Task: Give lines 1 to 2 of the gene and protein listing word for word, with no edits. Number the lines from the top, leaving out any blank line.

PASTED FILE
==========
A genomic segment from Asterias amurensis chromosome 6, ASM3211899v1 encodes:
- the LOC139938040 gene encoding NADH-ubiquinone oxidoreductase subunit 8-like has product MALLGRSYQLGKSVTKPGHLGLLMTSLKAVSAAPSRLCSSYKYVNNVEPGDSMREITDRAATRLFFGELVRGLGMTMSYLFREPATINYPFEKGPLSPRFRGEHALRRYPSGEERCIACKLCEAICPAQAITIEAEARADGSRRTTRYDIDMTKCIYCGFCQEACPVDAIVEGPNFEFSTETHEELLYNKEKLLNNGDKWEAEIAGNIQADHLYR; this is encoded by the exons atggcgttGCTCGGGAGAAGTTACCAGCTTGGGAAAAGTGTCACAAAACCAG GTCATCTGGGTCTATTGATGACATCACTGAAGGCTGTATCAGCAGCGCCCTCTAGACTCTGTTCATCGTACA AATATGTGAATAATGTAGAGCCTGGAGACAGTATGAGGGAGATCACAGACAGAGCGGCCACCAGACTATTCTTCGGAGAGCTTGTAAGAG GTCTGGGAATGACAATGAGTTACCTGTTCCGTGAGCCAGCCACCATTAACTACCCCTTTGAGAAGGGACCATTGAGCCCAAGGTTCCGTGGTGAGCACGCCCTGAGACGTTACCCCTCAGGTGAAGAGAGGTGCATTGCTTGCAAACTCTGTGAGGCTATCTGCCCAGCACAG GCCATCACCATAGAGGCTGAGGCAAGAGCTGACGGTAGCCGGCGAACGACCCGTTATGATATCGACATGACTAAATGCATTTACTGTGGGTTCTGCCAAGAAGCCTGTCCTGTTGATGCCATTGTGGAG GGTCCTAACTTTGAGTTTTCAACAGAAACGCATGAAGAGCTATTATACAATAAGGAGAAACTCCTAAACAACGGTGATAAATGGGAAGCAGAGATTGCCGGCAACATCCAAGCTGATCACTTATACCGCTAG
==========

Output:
A genomic segment from Asterias amurensis chromosome 6, ASM3211899v1 encodes:
- the LOC139938040 gene encoding NADH-ubiquinone oxidoreductase subunit 8-like has product MALLGRSYQLGKSVTKPGHLGLLMTSLKAVSAAPSRLCSSYKYVNNVEPGDSMREITDRAATRLFFGELVRGLGMTMSYLFREPATINYPFEKGPLSPRFRGEHALRRYPSGEERCIACKLCEAICPAQAITIEAEARADGSRRTTRYDIDMTKCIYCGFCQEACPVDAIVEGPNFEFSTETHEELLYNKEKLLNNGDKWEAEIAGNIQADHLYR; this is encoded by the exons atggcgttGCTCGGGAGAAGTTACCAGCTTGGGAAAAGTGTCACAAAACCAG GTCATCTGGGTCTATTGATGACATCACTGAAGGCTGTATCAGCAGCGCCCTCTAGACTCTGTTCATCGTACA AATATGTGAATAATGTAGAGCCTGGAGACAGTATGAGGGAGATCACAGACAGAGCGGCCACCAGACTATTCTTCGGAGAGCTTGTAAGAG GTCTGGGAATGACAATGAGTTACCTGTTCCGTGAGCCAGCCACCATTAACTACCCCTTTGAGAAGGGACCATTGAGCCCAAGGTTCCGTGGTGAGCACGCCCTGAGACGTTACCCCTCAGGTGAAGAGAGGTGCATTGCTTGCAAACTCTGTGAGGCTATCTGCCCAGCACAG GCCATCACCATAGAGGCTGAGGCAAGAGCTGACGGTAGCCGGCGAACGACCCGTTATGATATCGACATGACTAAATGCATTTACTGTGGGTTCTGCCAAGAAGCCTGTCCTGTTGATGCCATTGTGGAG GGTCCTAACTTTGAGTTTTCAACAGAAACGCATGAAGAGCTATTATACAATAAGGAGAAACTCCTAAACAACGGTGATAAATGGGAAGCAGAGATTGCCGGCAACATCCAAGCTGATCACTTATACCGCTAG